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5 Important Points for Hurricane Season

BVI Home Sense July 2016 (2)

Most days in the Virgin Islands are sunny with glorious blue skies; however, from June to November, and peaking in mid-September, there is an increased possibility of tropical storms and hurricanes. Preparation is key and although you should have started already, here are our five important points for making certain you are organised for hurricane season.

  • Building Security

Many of the buildings in the BVI are built with reinforced concrete but they can still be vulnerable when facing 100+ mile an hour gusts and torrential rains. The following will help:

  • Have metal or plywood protective covers made for your windows and doors. Have a supply of screws and the tools needed to install them
  • If you have a covered balcony or porch, the overhang may be damaged by a sudden uplift. Security can be provided by wiring to a secure timber support or wall
  • Remove the blades from exterior ceiling fans
  • Make sure your gutters are clear so they can collect and drain as much water as possible and check that the cistern overflow pipes are clear so excess can drain away

BVI Home Sense July 2016 (8)

  • Pools, Decks, and Gardens   

Sadly, it’s not generally possible to insure landscaping. Replanting will take time and can be costly so our advice is:

  • Keep large trees healthy and trimmed to limit damage from falling branches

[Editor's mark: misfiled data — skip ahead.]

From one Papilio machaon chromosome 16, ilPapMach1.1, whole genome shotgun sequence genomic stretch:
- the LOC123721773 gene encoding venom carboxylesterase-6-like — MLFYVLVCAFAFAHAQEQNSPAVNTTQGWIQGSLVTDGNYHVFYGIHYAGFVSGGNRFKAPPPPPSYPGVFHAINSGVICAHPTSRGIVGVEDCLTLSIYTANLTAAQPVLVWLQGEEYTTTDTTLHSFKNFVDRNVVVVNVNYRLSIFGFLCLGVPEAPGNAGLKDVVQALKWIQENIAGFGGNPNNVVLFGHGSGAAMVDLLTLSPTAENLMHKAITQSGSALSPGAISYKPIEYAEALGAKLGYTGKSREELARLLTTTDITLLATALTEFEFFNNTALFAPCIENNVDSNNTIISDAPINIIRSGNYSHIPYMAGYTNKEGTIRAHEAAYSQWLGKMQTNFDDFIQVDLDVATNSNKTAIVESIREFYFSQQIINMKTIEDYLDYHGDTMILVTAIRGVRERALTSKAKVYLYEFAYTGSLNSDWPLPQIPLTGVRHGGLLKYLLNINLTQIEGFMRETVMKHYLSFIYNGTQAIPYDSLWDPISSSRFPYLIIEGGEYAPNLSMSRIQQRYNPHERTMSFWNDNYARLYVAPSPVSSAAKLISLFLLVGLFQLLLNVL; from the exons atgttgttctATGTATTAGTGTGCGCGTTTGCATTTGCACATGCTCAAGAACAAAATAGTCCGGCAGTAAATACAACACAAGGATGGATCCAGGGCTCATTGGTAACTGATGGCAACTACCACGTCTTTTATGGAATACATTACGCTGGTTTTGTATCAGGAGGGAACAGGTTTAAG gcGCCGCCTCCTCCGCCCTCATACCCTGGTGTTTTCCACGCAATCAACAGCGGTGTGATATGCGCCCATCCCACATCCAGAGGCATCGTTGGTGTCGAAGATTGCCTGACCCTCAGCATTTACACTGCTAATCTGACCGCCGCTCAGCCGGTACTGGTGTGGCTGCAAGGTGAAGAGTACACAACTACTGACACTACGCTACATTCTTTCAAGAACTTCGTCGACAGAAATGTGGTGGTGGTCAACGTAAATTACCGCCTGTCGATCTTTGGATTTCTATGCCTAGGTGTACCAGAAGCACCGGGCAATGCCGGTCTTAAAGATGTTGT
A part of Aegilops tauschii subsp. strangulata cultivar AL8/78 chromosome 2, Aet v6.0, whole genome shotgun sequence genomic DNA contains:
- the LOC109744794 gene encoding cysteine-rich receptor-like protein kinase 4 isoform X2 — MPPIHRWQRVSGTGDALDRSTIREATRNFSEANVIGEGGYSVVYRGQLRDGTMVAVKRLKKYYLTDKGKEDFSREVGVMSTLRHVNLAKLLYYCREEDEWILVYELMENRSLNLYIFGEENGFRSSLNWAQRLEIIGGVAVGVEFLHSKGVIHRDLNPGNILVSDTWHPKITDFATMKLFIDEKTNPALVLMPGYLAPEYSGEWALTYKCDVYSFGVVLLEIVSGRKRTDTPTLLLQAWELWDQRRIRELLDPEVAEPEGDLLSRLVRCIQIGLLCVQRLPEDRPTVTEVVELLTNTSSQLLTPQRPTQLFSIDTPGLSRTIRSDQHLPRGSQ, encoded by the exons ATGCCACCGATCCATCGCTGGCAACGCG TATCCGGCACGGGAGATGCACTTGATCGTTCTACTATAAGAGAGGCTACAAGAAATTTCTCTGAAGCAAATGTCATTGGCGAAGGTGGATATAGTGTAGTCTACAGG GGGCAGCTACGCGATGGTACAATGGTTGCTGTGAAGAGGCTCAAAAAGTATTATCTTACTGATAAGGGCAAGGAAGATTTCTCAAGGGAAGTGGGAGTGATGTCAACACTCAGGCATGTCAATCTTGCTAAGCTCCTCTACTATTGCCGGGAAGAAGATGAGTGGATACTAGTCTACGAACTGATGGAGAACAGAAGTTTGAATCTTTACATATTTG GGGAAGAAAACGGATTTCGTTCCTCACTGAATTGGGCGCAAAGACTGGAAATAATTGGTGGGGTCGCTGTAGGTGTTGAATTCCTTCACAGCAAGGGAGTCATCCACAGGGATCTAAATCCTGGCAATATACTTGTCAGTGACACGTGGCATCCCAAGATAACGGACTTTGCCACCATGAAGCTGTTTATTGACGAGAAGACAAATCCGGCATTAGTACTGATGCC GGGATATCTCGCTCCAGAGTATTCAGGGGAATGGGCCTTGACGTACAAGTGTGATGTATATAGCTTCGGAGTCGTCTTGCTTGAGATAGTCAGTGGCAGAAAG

• Move potted plants indoors or store under decking
  • Move outdoor and pool furniture, barbecues, surfboards, bikes etc. so that they’re not blown over/around. Some individuals store items in the pool itself but be mindful that the chemicals will have an impact on fabrics/wooden finishes
  • Turn the pool pump off and if you have a cover for the pool secure it in place
  • Power Supply

It’s highly likely that the main power supply will be turned off during a hurricane to limit the damage from fallen power lines. Repairs may also take time – you could be without power for 4-5 days.

  • If your property has a generator, have it serviced and tested now and stock up on generator fuel
  • If you’re without a generator, clear out your fridge so you don’t have decaying food during the outage
  • Your water pump will be affected by a power failure. Check that you can access your cistern directly. If the cistern cover is outside, you may not be able to get to it so fill up the bath and as many containers as you have
  • Purchase and charge up mobile power packs for your phone and tablets – this way you can stay in touch with the outside world during a black out
  • Insurance
  • Make sure you’re covered
  • Once a storm has been officially named, you can no longer secure coverage so have year round insurance in place
  • Make sure that your policy is in order as to current value and contents
  • Be Ready
  • Keep an eye out on the weather reports so you’re informed as early as possible
  • Identify who you need to help you prepare and check their availability
  • Have enough provisions in your store cupboard (drinking water and tinned foods as well as chocolate and wine!)
  • Have batteries, torches, candles etc. as well as brooms, mops, and garbage bags in readiness of the clean-up

If you have doubts about how well your property will fare or if you are anxious about being at home alone, then make plans to be elsewhere. The most important thing is to keep yourself and your loved ones safe and together. Batten down the hatches and know that it will not be long before the sun shines once more!

Photography by Don Hebert and Stefan Radtke

Lucienne Smith

Lucienne Smith

Lucienne grew up in the BVI and worked for a number of years as a director for a FTSE 250 company in London. She now heads up the Residential Property Management and Long Term Rental divisions of Smiths Gore.

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